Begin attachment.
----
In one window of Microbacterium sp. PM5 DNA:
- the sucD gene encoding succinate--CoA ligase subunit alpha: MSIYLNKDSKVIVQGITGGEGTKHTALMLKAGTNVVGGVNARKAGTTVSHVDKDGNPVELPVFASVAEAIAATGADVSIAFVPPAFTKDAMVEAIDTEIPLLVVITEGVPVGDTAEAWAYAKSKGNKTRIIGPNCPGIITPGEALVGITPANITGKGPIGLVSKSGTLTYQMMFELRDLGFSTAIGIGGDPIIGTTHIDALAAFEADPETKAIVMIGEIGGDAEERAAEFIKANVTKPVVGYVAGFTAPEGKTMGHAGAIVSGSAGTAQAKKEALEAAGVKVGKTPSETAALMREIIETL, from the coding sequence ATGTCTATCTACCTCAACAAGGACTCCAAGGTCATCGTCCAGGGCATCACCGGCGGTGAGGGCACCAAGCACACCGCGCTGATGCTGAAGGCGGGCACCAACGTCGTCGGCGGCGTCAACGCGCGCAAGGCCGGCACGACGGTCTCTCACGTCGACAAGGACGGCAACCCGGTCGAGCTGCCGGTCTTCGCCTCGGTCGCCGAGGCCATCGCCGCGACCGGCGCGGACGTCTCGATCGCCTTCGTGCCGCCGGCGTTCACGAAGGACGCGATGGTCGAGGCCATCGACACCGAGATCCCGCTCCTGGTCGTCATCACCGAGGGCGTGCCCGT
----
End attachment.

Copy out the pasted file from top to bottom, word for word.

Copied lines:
In one window of Microbacterium sp. PM5 DNA:
- the sucD gene encoding succinate--CoA ligase subunit alpha: MSIYLNKDSKVIVQGITGGEGTKHTALMLKAGTNVVGGVNARKAGTTVSHVDKDGNPVELPVFASVAEAIAATGADVSIAFVPPAFTKDAMVEAIDTEIPLLVVITEGVPVGDTAEAWAYAKSKGNKTRIIGPNCPGIITPGEALVGITPANITGKGPIGLVSKSGTLTYQMMFELRDLGFSTAIGIGGDPIIGTTHIDALAAFEADPETKAIVMIGEIGGDAEERAAEFIKANVTKPVVGYVAGFTAPEGKTMGHAGAIVSGSAGTAQAKKEALEAAGVKVGKTPSETAALMREIIETL, from the coding sequence ATGTCTATCTACCTCAACAAGGACTCCAAGGTCATCGTCCAGGGCATCACCGGCGGTGAGGGCACCAAGCACACCGCGCTGATGCTGAAGGCGGGCACCAACGTCGTCGGCGGCGTCAACGCGCGCAAGGCCGGCACGACGGTCTCTCACGTCGACAAGGACGGCAACCCGGTCGAGCTGCCGGTCTTCGCCTCGGTCGCCGAGGCCATCGCCGCGACCGGCGCGGACGTCTCGATCGCCTTCGTGCCGCCGGCGTTCACGAAGGACGCGATGGTCGAGGCCATCGACACCGAGATCCCGCTCCTGGTCGTCATCACCGAGGGCGTGCCCGT